Advertisement

Analysis of Trend and Variability in Time Series of Extreme Daily Temperature of Abu Dhabi City (UAE)

  • Nishi BhuvandasEmail author
Chapter
Part of the Advances in Science, Technology & Innovation book series (ASTI)

Abstract

Trend identification plays a significant role in climate change studies to make future predictions about possible consequences on the urban environment, agriculture, water availability, etc. The Variation of Extreme Temperature intensity is observed in many regions all over the globe as an outcome of abrupt changes in climate. Keeping in mind the non-stationary climate conditions, it is essential to incorporate potential future changes in climatological studies. In the present study, the statistical parameters and the variability in time series of extreme daily temperature were analyzed using Generalized Extreme Value (GEV) distribution and its suitability has been examined by superimposing onto Gringorten plotting positions. The trend analysis of extreme daily temperatures was carried out using an innovative trend template proposed by Şen [7] and non-parametric Mann-Kendall (MK) trend test. The trend detection and variability of extreme daily temperature of Abu Dhabi City station, UAE was also carried out in this study. 34 years of temperature data were used for the analysis. Also, the extreme daily temperatures time series were checked for their serial correlation.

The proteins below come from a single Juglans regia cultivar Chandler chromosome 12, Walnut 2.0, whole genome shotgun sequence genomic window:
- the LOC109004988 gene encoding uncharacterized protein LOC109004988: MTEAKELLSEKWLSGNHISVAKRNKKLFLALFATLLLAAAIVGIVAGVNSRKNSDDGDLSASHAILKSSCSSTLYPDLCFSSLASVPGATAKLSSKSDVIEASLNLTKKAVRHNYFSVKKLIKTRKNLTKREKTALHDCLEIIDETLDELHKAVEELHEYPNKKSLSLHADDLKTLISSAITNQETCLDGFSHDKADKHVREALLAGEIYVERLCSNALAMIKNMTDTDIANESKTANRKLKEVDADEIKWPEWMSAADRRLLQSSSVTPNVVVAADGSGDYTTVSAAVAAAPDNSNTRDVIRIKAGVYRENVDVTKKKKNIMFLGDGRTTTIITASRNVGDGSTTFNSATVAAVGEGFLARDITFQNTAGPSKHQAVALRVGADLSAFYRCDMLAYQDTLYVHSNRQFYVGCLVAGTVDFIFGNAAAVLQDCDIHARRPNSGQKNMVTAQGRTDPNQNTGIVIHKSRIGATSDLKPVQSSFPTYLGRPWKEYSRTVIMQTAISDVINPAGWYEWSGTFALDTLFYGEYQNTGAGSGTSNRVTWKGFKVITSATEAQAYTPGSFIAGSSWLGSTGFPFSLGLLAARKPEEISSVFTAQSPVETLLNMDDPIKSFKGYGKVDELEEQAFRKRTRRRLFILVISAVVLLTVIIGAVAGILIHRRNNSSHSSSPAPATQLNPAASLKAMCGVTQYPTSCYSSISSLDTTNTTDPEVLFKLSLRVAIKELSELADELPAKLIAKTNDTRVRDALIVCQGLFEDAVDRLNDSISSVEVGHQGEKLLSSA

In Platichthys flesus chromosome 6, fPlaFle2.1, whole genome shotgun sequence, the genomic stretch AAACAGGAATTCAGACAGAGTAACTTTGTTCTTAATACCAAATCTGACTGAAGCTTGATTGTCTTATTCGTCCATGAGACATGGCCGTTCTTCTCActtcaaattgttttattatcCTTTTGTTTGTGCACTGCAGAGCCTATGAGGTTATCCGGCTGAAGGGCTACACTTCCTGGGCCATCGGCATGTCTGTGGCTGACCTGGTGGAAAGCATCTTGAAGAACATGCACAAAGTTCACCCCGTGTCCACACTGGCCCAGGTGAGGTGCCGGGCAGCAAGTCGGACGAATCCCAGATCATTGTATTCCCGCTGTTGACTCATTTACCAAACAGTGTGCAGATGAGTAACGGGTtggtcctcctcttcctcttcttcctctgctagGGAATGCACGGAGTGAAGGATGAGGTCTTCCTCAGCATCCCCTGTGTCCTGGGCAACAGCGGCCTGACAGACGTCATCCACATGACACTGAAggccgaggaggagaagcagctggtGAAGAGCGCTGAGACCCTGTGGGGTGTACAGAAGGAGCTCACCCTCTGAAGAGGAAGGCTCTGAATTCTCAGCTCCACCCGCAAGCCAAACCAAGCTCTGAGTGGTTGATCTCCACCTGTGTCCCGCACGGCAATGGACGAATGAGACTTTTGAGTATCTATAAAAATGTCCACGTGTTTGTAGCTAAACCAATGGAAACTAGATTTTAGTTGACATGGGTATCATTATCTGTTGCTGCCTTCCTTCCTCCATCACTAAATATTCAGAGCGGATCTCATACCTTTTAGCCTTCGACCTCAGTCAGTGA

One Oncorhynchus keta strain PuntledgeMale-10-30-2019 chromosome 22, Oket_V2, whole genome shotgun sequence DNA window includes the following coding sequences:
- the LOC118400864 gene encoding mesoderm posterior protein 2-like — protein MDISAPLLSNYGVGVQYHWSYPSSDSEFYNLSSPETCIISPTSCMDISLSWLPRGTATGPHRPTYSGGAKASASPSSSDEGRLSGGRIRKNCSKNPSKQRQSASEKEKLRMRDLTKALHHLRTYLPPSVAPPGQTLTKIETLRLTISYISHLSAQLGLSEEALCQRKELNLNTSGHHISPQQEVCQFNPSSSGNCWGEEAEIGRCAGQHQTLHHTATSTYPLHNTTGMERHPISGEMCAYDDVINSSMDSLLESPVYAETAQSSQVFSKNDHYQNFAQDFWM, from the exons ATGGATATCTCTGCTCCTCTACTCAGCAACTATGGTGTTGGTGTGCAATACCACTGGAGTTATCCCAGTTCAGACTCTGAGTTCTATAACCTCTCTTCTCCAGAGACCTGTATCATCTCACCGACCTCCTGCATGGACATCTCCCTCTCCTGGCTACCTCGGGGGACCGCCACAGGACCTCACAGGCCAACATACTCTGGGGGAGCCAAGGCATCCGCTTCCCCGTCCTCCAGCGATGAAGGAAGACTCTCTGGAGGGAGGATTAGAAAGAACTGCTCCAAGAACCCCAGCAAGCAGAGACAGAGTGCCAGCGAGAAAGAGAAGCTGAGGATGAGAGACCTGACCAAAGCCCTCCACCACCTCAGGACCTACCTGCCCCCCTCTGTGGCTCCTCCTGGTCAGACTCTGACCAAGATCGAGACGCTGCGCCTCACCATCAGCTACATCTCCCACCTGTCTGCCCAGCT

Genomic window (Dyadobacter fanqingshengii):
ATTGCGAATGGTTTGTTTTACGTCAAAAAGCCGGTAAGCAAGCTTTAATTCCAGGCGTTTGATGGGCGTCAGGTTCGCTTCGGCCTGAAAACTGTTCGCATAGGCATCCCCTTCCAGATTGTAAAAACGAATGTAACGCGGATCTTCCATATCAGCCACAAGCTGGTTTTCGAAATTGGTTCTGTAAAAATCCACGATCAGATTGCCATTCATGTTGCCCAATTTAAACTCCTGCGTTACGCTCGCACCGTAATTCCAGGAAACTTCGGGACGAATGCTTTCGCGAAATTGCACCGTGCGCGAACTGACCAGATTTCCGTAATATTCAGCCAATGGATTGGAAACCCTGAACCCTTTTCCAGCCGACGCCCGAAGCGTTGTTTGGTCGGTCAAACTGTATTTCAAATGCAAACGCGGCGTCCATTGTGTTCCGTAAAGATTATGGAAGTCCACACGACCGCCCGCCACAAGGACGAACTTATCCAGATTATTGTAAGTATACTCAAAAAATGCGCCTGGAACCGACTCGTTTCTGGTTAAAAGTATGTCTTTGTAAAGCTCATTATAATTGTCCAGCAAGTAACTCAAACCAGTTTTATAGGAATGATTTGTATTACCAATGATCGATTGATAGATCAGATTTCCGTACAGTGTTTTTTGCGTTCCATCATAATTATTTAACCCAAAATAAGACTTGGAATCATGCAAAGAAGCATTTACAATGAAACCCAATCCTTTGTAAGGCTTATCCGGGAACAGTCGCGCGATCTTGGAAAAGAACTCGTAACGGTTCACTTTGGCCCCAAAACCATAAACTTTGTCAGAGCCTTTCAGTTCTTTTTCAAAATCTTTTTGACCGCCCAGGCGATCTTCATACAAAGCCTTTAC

Keywords

Abu Dhabi city Climate variability Extreme daily temperature Generalized extreme value Trend analysis 

References

  1. 1.
    Chow, V.T., Maidment, D.R., Mays, L.W.: Applied Hydrology. Tata McGraw-Hill, New York (1988)Google Scholar
  2. 2.
    Cunnane, C.: Unbiased plotting positions—a review. J. Hydrol. 37, 205–222 (1978)CrossRefGoogle Scholar
  3. 3.
    Douglas, E.M., Vogel, R.M., Kroll, C.N.: Trends in floods and low flows in the United States: impact of spatial correlation. J. Hydrol. 240, 90–105 (2000)CrossRefGoogle Scholar
  4. 4.
    Huang, Y.: Rapid flood risk assessment using GIS technology. Int. J. River Basin Manag. 7(1), 3–14 (2010)CrossRefGoogle Scholar
  5. 5.
    IPCC: Climate change 2007: impacts, adaptation and vulnerability. In: Parry, M.L., Canziani, O.F., Palutikof, J.P., van der Linden P.J., Hanson, C.E. (eds.) Contribution of Working Group II to the Fourth Assessment Report of the Intergovernmental Panel on Climate Change, Cambridge University Press, Cambridge, UK, 976pp (2007)Google Scholar
  6. 6.
    Şen, Z.: An innovative trend analysis methodology. J. Hydrol. Eng. 17(9), 1042–1046 (2012)CrossRefGoogle Scholar
  7. 7.
    Yue, S., Pilon, P., Cavandis, G.: Power of Mann-Kendall and Spearman’s rho test for detecting monotonic trends in hydrological series. J. Hydrol. 259, 254–271 (2002)CrossRefGoogle Scholar
  8. 8.
    Yue, S., Pilon, P., Phinney, B., Cavandis, G.: The influence of autocorrelation on the ability to detect trend in hydrological series. Hydrol. Process. 16, 1807–1829 (2002)CrossRefGoogle Scholar

Copyright information

© Springer Nature Switzerland AG 2019

Authors and Affiliations

  1. 1.Abu DhabiUAE

Personalised recommendations